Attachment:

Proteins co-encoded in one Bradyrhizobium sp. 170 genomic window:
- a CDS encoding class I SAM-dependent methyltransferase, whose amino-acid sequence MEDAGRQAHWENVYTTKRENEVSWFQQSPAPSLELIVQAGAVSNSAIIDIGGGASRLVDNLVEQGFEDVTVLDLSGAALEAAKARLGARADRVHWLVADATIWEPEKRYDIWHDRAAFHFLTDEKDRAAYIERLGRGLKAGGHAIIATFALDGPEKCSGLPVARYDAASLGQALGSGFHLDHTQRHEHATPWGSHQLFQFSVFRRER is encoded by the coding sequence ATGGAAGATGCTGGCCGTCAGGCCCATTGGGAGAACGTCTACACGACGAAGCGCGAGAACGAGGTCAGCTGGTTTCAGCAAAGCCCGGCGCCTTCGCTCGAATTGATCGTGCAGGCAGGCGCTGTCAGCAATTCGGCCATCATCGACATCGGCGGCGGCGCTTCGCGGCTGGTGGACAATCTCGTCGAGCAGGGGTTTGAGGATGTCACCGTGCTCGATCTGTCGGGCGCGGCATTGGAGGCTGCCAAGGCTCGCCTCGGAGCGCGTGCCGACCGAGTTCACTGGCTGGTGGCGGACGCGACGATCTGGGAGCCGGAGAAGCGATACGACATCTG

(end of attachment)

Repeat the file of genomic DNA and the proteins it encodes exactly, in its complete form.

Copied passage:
Proteins co-encoded in one Bradyrhizobium sp. 170 genomic window:
- a CDS encoding class I SAM-dependent methyltransferase, whose amino-acid sequence MEDAGRQAHWENVYTTKRENEVSWFQQSPAPSLELIVQAGAVSNSAIIDIGGGASRLVDNLVEQGFEDVTVLDLSGAALEAAKARLGARADRVHWLVADATIWEPEKRYDIWHDRAAFHFLTDEKDRAAYIERLGRGLKAGGHAIIATFALDGPEKCSGLPVARYDAASLGQALGSGFHLDHTQRHEHATPWGSHQLFQFSVFRRER is encoded by the coding sequence ATGGAAGATGCTGGCCGTCAGGCCCATTGGGAGAACGTCTACACGACGAAGCGCGAGAACGAGGTCAGCTGGTTTCAGCAAAGCCCGGCGCCTTCGCTCGAATTGATCGTGCAGGCAGGCGCTGTCAGCAATTCGGCCATCATCGACATCGGCGGCGGCGCTTCGCGGCTGGTGGACAATCTCGTCGAGCAGGGGTTTGAGGATGTCACCGTGCTCGATCTGTCGGGCGCGGCATTGGAGGCTGCCAAGGCTCGCCTCGGAGCGCGTGCCGACCGAGTTCACTGGCTGGTGGCGGACGCGACGATCTGGGAGCCGGAGAAGCGATACGACATCTG